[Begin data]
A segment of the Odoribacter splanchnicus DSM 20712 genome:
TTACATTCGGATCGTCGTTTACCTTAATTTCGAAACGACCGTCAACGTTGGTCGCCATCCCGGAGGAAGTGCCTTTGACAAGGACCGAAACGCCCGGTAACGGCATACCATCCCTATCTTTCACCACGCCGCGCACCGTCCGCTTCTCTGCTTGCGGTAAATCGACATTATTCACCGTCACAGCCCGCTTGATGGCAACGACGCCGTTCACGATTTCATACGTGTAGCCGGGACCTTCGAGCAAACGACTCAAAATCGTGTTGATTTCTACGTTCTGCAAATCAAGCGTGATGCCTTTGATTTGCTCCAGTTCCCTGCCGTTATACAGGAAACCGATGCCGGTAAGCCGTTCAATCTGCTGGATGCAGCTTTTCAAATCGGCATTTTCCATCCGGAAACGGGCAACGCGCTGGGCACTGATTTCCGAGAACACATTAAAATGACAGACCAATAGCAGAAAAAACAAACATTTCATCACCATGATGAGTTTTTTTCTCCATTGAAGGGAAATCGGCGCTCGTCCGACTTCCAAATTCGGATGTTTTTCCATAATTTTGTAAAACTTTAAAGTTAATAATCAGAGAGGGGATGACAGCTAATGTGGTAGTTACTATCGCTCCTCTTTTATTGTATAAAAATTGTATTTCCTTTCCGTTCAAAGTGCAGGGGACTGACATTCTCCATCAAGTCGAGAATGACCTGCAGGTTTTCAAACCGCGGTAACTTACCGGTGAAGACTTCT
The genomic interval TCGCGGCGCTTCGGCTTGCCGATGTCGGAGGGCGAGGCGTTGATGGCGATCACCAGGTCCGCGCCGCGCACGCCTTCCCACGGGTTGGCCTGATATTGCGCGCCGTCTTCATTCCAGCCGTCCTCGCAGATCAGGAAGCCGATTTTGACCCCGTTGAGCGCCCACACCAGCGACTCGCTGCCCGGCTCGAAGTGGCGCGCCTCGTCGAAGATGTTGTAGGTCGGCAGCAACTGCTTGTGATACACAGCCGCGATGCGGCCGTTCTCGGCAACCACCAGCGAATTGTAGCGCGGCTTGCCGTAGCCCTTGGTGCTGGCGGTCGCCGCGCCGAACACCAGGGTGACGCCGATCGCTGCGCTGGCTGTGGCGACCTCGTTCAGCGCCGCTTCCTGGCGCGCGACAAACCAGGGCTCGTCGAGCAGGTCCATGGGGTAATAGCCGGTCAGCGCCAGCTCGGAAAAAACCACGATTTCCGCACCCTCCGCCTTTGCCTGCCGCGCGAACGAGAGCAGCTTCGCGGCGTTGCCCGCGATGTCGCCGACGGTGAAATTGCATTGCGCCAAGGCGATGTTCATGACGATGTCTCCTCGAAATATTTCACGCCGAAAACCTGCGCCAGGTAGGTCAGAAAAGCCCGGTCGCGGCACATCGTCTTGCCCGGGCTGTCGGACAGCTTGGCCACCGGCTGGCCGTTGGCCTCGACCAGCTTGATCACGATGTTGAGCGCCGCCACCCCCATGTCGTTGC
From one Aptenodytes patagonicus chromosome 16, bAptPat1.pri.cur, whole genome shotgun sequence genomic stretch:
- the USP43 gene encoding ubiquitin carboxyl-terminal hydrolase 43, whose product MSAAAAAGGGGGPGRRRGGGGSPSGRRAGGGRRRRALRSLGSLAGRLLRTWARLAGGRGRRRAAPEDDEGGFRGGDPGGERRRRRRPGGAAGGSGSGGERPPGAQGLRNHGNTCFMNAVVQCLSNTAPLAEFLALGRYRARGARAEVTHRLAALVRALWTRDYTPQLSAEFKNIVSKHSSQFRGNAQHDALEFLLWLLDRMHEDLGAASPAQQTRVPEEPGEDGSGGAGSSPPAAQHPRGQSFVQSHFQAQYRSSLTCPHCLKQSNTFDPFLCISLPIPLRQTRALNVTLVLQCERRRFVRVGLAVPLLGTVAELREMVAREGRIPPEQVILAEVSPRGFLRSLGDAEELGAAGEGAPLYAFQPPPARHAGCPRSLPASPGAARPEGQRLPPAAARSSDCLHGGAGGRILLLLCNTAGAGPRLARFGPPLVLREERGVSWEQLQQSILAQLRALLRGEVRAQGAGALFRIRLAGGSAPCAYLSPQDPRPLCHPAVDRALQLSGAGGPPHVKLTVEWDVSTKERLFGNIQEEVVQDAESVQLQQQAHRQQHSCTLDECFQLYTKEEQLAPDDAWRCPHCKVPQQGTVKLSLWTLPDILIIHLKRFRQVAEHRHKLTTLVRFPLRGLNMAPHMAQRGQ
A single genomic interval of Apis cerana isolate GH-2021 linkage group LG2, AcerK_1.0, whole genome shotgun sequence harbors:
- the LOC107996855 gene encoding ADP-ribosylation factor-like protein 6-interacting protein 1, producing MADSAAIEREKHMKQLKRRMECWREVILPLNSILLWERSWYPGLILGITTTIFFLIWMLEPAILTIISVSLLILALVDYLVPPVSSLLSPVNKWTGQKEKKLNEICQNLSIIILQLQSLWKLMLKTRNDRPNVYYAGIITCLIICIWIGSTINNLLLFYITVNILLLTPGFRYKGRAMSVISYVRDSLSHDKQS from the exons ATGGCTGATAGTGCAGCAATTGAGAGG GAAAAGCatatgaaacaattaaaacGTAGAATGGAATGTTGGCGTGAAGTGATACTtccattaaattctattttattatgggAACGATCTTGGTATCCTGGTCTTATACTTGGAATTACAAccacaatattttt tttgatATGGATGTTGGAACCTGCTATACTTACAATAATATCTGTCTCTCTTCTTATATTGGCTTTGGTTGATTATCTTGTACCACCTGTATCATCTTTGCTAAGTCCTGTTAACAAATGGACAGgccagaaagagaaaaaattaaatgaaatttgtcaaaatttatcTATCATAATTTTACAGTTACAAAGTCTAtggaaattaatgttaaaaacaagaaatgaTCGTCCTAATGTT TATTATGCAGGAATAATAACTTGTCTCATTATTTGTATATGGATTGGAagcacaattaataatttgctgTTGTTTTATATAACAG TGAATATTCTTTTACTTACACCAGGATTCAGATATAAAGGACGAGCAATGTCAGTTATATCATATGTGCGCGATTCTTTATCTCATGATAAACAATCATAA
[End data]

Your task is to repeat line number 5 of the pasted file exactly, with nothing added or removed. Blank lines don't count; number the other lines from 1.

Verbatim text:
- the USP43 gene encoding ubiquitin carboxyl-terminal hydrolase 43, whose product MSAAAAAGGGGGPGRRRGGGGSPSGRRAGGGRRRRALRSLGSLAGRLLRTWARLAGGRGRRRAAPEDDEGGFRGGDPGGERRRRRRPGGAAGGSGSGGERPPGAQGLRNHGNTCFMNAVVQCLSNTAPLAEFLALGRYRARGARAEVTHRLAALVRALWTRDYTPQLSAEFKNIVSKHSSQFRGNAQHDALEFLLWLLDRMHEDLGAASPAQQTRVPEEPGEDGSGGAGSSPPAAQHPRGQSFVQSHFQAQYRSSLTCPHCLKQSNTFDPFLCISLPIPLRQTRALNVTLVLQCERRRFVRVGLAVPLLGTVAELREMVAREGRIPPEQVILAEVSPRGFLRSLGDAEELGAAGEGAPLYAFQPPPARHAGCPRSLPASPGAARPEGQRLPPAAARSSDCLHGGAGGRILLLLCNTAGAGPRLARFGPPLVLREERGVSWEQLQQSILAQLRALLRGEVRAQGAGALFRIRLAGGSAPCAYLSPQDPRPLCHPAVDRALQLSGAGGPPHVKLTVEWDVSTKERLFGNIQEEVVQDAESVQLQQQAHRQQHSCTLDECFQLYTKEEQLAPDDAWRCPHCKVPQQGTVKLSLWTLPDILIIHLKRFRQVAEHRHKLTTLVRFPLRGLNMAPHMAQRGQ